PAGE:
Google has finally rolled out an option on Android allowing users to disable 2G connections, which come with a host of privacy and security problems exploited by cell-site simulators.
The addition of the option was spotted by EFF (Electronic Frontier Foundation), which calls the development a victory for privacy protection.
Caught by “stingrays”
A cell-site simulator, also known as “stingray” or IMSI Catcher, is a device that masquerades as a cell tower, forcing cell phones in their range to connect to it.
This connection enables the operators of these Stingrays to perform man-in-the-middle attacks and intercept sensitive personal information such as:
- Device IMSI (international mobile subscriber identity)
- Call metadata like dialed number and duration
- SMS and voice call content
- Data usage and web browsing history
Unfortunately, this method of data interception has been repeatedly and indiscriminately deployed by law enforcement authorities during peaceful protests in otherwise democratic countries where strict data protection laws apply.
Moreover, documented cases of private deployment of “stingrays” have also been abundant in recent years, so the abuse of communication network vulnerabilities is widespread.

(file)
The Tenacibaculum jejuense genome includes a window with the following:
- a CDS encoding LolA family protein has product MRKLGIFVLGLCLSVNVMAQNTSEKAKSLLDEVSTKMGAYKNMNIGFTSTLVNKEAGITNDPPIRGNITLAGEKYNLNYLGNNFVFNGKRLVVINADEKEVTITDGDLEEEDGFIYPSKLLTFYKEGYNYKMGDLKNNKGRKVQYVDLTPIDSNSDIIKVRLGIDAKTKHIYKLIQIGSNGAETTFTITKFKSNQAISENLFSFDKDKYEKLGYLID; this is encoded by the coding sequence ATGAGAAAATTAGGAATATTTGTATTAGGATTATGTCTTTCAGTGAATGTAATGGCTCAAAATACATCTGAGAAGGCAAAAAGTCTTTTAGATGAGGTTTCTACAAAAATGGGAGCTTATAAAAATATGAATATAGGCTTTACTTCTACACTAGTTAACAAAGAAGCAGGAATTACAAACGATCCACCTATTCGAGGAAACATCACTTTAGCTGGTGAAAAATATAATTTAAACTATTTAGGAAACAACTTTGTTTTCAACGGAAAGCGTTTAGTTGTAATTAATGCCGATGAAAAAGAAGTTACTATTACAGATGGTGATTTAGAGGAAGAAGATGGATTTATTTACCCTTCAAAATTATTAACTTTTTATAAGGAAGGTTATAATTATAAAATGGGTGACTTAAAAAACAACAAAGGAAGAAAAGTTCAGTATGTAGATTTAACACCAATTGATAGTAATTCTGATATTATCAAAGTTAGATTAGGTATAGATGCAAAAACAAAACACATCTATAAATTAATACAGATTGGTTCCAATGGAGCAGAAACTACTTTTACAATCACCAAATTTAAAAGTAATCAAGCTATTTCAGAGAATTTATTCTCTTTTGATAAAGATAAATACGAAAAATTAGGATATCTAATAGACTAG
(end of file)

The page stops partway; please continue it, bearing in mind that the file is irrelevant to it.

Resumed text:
Most of these vulnerabilities have been addressed in 4G, but the simulated base stations have a way to downgrade nearby device connections to 2G, essentially laying the ground for exploiting old flaws.
Having a way to prevent this on the user end is a significant development, and while stopping 2G connections isn’t dealing with the entire spectrum of security problems, it certainly is a good start.
Disabling 2G on Android
While Google has given Android users the option not to allow 2G cellular connections on their device, the setting is turned on by default.
If you want to turn it off, you can go to ‘Settings → Network & Internet → SIMs → Allow 2G’. Depending on your device maker and the Android skin used, the path to access that setting may be different.
Note that this setting has only been made available on Android 12 for now. Bleeping Computer has tested Android 11 and Android 10, but the option is not yet available.
We have asked Google to clarify if there’s a hardware requirement too for this new option to work, and they told us that the modem needs to support the 1.6 Radio HAL, which is available only on newer devices.
Also, it’s important to clarify that 2G remains active as a backup for emergency calls no matter what position the toggle is set to, so there’s no way to disable it completely.
Finally, Apple hasn’t given iPhone users a choice to lock their devices to 4G/5G connectivity only, but now that Google has taken that step, it’s likely the competition follows.